This article was published on February 2, 2010

Twitter forcing some users to change password. Reported threat of phishing attacks.

Twitter forcing some users to change password. Reported threat of phishing attacks.

We’re seeing tweets that various people are being forced to change their passwords on Twitter in response to possible phishing threats.

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The message from twitter itself says:

“Due to concern that your account may have been compromised in a phishing attack that took place off-Twitter, your password was reset.”

There have been a number of cases where phishers have targeted user accounts via DM sending them to a spoof login page that grabs passwords and then uses your account to propagate the phishing messages to more users.

In this case, it appears Twitter itself wants to be one step ahead of potential phishers and is asking people that it believes may have been a target to change their passwords immediately.

At least that’s what we’re hoping. We’ve requested confirmation from Twitter and will report back if/when we hear something.


We’re hearing unconfirmed reports from Twitter users that this might be in regard to a user account @THCx. A thread on Twitter’s support system recommends that users change their passwords immediately if they are currently following that specific Twitter account.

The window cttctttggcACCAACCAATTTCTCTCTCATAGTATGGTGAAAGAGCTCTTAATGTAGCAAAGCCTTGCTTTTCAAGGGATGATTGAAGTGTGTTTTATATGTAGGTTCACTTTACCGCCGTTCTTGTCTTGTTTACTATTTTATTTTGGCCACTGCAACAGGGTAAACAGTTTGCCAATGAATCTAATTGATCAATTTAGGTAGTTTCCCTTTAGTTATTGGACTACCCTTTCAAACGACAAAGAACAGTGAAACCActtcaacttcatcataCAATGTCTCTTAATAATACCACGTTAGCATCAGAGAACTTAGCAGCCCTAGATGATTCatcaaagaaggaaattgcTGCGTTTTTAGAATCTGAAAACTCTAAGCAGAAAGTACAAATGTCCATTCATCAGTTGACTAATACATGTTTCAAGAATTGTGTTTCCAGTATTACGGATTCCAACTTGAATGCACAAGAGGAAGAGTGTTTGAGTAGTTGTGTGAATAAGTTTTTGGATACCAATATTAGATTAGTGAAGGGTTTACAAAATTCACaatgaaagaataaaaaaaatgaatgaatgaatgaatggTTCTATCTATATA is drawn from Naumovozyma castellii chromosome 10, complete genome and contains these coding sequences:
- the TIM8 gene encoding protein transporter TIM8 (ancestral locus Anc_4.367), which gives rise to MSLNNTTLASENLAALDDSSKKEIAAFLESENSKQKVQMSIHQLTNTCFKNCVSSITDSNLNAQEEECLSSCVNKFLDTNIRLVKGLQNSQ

@THCx, supposedly a tips/tutorials service, has managed to gain access to over 42000 user accounts in a matter of days and doesn’t appear to be following one.

The screenshot below shows that it’s possible, if @THCx is the culprit, that they may have gained access to users via NutshellMail, a service that lets you access and reply to Twitter messages as you would email.

It’s unlikely that a NutshellMail vulnerability is the issue here however @THCx is does increasingly seem to be the common denominator between all the accounts requiring password resets.


Official Update from Twitter:

We just received an official statement from Twitter:

“As part of Twitter’s ongoing security efforts, we reset passwords for a small number of accounts that we believe may have been compromised offsite. In one case, a number of accounts posted updates indicative of giving their username and password to untrusted third parties. While we’re still investigating and ensuring that the appropriate parties are notified, we do believe that the steps we’ve taken should ensure user safety. We’ll continue to provide updates as warranted at @safety and @spam. We do, as always, encourage our users to read our help pages on what to do if your account is compromised: and how to stay safe on Twitter:”

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